Why the iPhone is no PS3, but should try to be more like it

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One of our first thoughts when the iPhone was announced was, "Have U.S. gadget makers learned nothing from the PS3?" You would think companies would get a hint (hint: the average American consumer gets priced out of the gadget market at around $500), or at least avoid Sony's PS3 price point blunder for karma reasons.
Then we heard that Apple ominously copied the PS3's stellar price point strategy with a $499 iPhone and a $599 model with a bigger hard drive, all before signing your soul over to AT&T. That's it, Steve Jobs jumped the shark, or had some vestigial impulse left over from when he was charging $4,000 for high-end PowerBooks and not considered the iJesus of tech. Remember, Apple was copying the same price poinit strategy that in one product generation singularly relinquished dominance of the home console market.
One teenie difference that sets Apple apart from Sony in this case is that Apple is unloading the iPhone at double production cost. The more expensive iPhone costs $266 to make, with 13 components spread across 9 manufacturers. Samsung provides 3 chips and accounts for 31% of component costs.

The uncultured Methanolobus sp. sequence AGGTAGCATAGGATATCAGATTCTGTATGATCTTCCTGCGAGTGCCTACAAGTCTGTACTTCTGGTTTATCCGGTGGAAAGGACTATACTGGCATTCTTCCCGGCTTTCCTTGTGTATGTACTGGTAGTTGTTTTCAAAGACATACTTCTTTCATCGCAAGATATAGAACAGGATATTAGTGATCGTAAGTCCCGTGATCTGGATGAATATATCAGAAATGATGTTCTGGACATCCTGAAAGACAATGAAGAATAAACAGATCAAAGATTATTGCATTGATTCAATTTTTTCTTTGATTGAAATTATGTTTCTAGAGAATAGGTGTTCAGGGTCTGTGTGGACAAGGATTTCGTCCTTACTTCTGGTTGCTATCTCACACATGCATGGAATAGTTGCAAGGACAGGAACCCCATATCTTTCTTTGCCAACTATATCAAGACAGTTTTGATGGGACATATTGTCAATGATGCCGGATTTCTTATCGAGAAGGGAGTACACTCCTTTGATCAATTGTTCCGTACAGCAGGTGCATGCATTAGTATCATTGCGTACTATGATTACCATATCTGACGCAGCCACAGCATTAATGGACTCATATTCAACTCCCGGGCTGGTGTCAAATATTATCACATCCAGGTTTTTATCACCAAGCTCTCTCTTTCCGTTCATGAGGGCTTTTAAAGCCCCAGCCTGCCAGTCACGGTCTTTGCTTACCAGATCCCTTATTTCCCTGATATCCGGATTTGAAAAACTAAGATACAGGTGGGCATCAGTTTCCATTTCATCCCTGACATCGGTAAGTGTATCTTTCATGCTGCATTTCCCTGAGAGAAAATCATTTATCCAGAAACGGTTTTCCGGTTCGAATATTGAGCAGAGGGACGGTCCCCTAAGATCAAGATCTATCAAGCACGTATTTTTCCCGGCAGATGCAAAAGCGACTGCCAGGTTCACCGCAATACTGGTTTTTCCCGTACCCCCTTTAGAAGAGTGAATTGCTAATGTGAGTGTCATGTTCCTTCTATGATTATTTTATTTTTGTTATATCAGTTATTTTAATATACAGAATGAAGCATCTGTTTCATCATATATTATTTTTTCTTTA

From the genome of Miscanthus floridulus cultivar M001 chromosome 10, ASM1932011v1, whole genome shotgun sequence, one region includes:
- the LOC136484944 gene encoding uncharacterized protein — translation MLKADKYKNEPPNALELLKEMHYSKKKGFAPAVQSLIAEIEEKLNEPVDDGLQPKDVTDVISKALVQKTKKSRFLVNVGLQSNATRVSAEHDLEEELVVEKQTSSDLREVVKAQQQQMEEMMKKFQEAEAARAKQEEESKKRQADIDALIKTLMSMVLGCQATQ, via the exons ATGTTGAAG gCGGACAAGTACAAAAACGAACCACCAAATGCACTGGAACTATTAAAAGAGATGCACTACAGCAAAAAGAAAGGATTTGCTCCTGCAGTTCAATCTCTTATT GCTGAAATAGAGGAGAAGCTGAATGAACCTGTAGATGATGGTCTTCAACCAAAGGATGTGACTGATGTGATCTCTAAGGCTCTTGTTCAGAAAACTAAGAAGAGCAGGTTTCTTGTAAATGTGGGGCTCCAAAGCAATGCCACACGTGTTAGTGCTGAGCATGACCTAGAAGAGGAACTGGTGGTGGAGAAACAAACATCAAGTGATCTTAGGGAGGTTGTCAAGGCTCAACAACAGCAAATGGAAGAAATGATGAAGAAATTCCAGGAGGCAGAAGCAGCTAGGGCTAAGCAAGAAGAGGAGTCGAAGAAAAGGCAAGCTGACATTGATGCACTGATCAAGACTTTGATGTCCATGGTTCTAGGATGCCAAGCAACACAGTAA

The PS3 is a different story with an initial production cost between $800-$850 depending on the hard drive. That means that Sony takes at least a $250 hit per unit. The Wii, on the other hand (is fun?), you can grab for $200 in Japan, and Nintendo turns a per console profit.
The iPhone is selling well and has had a successful opening weekend. Analysts have opening weekend iPhone sales pegged somewhere between 500k-700k units, beating the 200k estimate some predicted. Apple will sell 4.5 million units by year's end and a bajillion (30 million) units by 2011, according to ISuppli estimates (you know it's unbiased because the "I" is capitalized in a totally Apple agnostic way). That's certainly impressive for a new product, but the iPhone is an expensive new product that had an unprecedented marketing push and is trying to break into a completely new market. And it's not clear that the iPhone is a desired substitute for the 100+ million iPods out there. That's why Apple needs to slash prices significantly (which many analysts are expecting fairly soon).
To put things into a mobile telecommunications market perspective, Nokia shipped 91 million units in the first quarter. In order to penetrate the cell phone market in any meaningful way or provide a more digestible iPod replacement for when your Mini breaks, Apple will have to get used to thinner margins (and probably thinner than the 40%+ made on most iPod models).
Pricing items at approximately double production costs seems to be the Apple benchmark for new product launches. The video iPod, for instance, cost $150 to make and started retailing for $299.
Apple's IPhone Sells for Double Costs, ISuppli Says [Bloomberg]

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